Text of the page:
One of my biggest regrets in life was intentionally falling out of touch with high school friends. I had joined a group of people who convinced me that the only important thing was their group and if friends or family did not understand, they should be cut off (read: I got into a pyramid-like scheme). I missed out on so much, and now the stream of Facebook updates from my high school friends makes me sad.
She teaches art at a local college. He graduated from one of the country's best colleges. She attended a business college. He attended college for several years, but didn't graduate. She dropped out of college. I went to Mount Holyoke College. When I was a junior in college, I spent a semester in Spain. the Edinburgh College of Art the London College of Fashion She is attending fashion college.
Communication with other students is vital. People may think that online schooling is a way to avoid talking to other students. However, this is not true. In order to fully comprehend certain material, it is sometime necessary to see another person’s point of view on the subject matter. Talking to other students by messaging or posting comments can sometimes open a student’s mind to other opinions or help them understand an assignment. Students learn from each other and cooperative learning is the same online as it is in any traditional college.
Colleges within universities vary immensely in their responsibilities. The large constituent colleges of the University of London are effectively universities in their own right; colleges in some universities, including those of the University of the Arts London and smaller colleges of the University of London, run their own degree courses but do not award degrees; those at the University of Roehampton provide accommodation and pastoral care as well as delivering the teaching on university courses; those at Oxford and Cambridge deliver some teaching on university courses as well as providing accommodation and pastoral care; and those in Durham, Kent, Lancaster and York provide accommodation and pastoral care but do not normally participate in formal teaching. The legal status of these colleges also varies widely, with University of London colleges being independent corporations and recognised bodies, Oxbridge colleges, colleges of the University of the Highlands and Islands (UHI) and some Durham colleges being independent corporations and listed bodies, most Durham colleges being owned by the university but still listed bodies, and those of other collegiate universities not having formal recognition. When applying for undergraduate courses through UCAS, University of London colleges are treated as independent providers, colleges of Oxford, Cambridge, Durham and UHI are treated as locations within the universities that can be selected by specifying a 'campus code' in addition to selecting the university, and colleges of other universities are not recognised.[21][22][23][24][25]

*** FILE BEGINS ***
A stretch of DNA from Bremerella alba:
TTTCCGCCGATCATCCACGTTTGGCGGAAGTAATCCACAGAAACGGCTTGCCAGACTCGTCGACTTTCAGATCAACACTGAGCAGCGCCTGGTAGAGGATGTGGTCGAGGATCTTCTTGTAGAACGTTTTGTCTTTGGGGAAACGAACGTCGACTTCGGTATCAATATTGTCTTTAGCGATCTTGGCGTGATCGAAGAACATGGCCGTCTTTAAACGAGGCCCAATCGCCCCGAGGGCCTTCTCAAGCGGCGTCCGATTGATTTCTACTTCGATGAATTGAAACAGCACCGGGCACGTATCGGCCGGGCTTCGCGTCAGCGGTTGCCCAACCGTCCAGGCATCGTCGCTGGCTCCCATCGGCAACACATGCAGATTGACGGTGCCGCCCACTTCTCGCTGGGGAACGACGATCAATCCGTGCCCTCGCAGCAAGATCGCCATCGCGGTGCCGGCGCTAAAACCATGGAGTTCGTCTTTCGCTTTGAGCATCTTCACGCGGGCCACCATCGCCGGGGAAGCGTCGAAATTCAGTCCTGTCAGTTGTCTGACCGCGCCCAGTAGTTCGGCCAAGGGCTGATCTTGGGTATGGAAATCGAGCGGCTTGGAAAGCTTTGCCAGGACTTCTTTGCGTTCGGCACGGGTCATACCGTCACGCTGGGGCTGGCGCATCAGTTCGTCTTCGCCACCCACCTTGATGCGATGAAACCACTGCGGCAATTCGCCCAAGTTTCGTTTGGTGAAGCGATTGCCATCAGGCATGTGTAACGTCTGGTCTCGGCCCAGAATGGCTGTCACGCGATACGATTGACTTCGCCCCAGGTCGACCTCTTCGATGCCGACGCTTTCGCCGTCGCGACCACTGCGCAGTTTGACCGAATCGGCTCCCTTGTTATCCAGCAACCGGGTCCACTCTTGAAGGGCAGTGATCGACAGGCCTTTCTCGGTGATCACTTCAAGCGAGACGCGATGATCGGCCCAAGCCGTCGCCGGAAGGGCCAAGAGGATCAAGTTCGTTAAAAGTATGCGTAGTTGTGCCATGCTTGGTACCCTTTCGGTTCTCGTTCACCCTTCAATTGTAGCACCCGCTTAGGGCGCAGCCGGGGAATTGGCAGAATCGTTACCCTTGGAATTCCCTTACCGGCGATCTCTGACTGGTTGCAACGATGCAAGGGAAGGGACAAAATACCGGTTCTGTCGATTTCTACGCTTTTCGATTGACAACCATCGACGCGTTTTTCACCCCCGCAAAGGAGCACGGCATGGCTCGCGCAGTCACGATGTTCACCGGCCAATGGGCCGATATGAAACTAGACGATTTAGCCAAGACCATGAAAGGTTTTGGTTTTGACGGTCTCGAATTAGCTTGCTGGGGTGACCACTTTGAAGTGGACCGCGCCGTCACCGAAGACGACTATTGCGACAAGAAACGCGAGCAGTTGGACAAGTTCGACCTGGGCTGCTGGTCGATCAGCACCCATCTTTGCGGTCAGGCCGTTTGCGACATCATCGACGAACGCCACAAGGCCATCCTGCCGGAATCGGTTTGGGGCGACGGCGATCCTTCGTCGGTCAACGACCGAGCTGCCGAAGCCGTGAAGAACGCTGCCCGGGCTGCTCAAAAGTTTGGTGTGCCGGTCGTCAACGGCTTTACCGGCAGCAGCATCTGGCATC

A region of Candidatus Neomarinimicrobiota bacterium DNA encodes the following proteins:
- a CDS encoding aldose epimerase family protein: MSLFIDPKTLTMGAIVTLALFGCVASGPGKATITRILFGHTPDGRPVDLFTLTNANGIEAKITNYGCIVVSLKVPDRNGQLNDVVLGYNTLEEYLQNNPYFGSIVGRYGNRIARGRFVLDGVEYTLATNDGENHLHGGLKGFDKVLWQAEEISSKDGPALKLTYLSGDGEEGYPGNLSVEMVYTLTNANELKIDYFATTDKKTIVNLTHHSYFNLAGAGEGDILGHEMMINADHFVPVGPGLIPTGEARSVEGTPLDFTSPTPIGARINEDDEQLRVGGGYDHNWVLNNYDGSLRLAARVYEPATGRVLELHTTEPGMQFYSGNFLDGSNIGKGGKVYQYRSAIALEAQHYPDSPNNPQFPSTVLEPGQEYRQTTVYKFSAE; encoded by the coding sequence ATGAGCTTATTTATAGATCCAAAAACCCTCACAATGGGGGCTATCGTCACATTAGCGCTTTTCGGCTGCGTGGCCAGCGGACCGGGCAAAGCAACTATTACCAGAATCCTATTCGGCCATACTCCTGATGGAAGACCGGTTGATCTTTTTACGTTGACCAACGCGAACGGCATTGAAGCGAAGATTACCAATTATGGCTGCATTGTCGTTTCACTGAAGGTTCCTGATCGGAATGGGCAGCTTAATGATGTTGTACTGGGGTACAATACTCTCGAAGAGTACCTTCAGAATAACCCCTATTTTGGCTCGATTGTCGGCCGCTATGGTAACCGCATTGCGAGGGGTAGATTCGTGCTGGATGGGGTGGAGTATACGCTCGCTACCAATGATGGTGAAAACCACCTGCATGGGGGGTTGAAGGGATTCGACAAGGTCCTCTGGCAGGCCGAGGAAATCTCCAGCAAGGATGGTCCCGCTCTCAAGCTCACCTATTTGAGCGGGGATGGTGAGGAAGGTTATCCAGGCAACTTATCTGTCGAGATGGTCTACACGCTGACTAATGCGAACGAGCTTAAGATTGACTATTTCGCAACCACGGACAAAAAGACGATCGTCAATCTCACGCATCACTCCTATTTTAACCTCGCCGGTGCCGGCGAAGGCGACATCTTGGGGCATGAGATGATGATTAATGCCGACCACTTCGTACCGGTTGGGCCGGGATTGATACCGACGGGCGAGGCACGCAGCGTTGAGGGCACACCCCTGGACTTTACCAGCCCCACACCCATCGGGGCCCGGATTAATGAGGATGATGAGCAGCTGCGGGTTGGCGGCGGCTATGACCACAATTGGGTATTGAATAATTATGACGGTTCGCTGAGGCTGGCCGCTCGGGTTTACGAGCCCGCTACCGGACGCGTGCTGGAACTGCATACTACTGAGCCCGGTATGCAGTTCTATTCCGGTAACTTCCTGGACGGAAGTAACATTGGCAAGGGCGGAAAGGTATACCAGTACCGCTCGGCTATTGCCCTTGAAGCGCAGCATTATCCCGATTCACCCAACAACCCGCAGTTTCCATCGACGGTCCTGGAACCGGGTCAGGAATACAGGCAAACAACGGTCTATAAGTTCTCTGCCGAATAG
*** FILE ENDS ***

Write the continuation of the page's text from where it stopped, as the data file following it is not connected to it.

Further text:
There has also been a recent trend to rename or create government secondary schools as "colleges". In the state of Victoria, some state high schools are referred to as secondary colleges, although the pre-eminent government secondary school for boys in Melbourne is still named Melbourne High School. In Western Australia, South Australia and the Northern Territory, "college" is used in the name of all state high schools built since the late 1990s, and also some older ones. In New South Wales, some high schools, especially multi-campus schools resulting from mergers, are known as "secondary colleges". In Queensland some newer schools which accept primary and high school students are styled state college, but state schools offering only secondary education are called "State High School". In Tasmania and the Australian Capital Territory, "college" refers to the final two years of high school (years 11 and 12), and the institutions which provide this. In this context, "college" is a system independent of the other years of high school. Here, the expression is a shorter version of matriculation college.